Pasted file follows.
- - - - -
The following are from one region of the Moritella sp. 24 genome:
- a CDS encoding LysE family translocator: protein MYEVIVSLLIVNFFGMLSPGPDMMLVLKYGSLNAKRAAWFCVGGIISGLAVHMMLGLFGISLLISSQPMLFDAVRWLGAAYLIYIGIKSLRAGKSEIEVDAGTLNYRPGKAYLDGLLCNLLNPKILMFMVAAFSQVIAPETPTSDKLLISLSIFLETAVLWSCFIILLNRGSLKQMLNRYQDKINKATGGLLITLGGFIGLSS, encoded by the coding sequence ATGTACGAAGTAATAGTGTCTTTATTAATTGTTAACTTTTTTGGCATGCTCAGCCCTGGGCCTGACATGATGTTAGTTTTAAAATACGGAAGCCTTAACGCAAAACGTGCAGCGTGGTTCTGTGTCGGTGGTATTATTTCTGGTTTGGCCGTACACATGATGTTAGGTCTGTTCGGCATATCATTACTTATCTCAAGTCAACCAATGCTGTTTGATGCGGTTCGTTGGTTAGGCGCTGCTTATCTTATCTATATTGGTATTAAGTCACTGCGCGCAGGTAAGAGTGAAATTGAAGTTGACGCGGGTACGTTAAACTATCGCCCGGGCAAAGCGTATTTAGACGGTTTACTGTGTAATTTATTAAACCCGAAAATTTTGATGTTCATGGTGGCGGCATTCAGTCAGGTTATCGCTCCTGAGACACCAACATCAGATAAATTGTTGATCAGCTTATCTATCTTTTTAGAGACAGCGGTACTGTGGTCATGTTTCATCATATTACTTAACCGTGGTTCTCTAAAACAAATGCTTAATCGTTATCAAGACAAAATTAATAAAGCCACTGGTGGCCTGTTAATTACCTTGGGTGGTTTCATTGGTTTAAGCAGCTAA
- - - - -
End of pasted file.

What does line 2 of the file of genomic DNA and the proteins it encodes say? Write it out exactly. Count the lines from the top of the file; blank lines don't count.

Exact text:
- a CDS encoding LysE family translocator: protein MYEVIVSLLIVNFFGMLSPGPDMMLVLKYGSLNAKRAAWFCVGGIISGLAVHMMLGLFGISLLISSQPMLFDAVRWLGAAYLIYIGIKSLRAGKSEIEVDAGTLNYRPGKAYLDGLLCNLLNPKILMFMVAAFSQVIAPETPTSDKLLISLSIFLETAVLWSCFIILLNRGSLKQMLNRYQDKINKATGGLLITLGGFIGLSS, encoded by the coding sequence ATGTACGAAGTAATAGTGTCTTTATTAATTGTTAACTTTTTTGGCATGCTCAGCCCTGGGCCTGACATGATGTTAGTTTTAAAATACGGAAGCCTTAACGCAAAACGTGCAGCGTGGTTCTGTGTCGGTGGTATTATTTCTGGTTTGGCCGTACACATGATGTTAGGTCTGTTCGGCATATCATTACTTATCTCAAGTCAACCAATGCTGTTTGATGCGGTTCGTTGGTTAGGCGCTGCTTATCTTATCTATATTGGTATTAAGTCACTGCGCGCAGGTAAGAGTGAAATTGAAGTTGACGCGGGTACGTTAAACTATCGCCCGGGCAAAGCGTATTTAGACGGTTTACTGTGTAATTTATTAAACCCGAAAATTTTGATGTTCATGGTGGCGGCATTCAGTCAGGTTATCGCTCCTGAGACACCAACATCAGATAAATTGTTGATCAGCTTATCTATCTTTTTAGAGACAGCGGTACTGTGGTCATGTTTCATCATATTACTTAACCGTGGTTCTCTAAAACAAATGCTTAATCGTTATCAAGACAAAATTAATAAAGCCACTGGTGGCCTGTTAATTACCTTGGGTGGTTTCATTGGTTTAAGCAGCTAA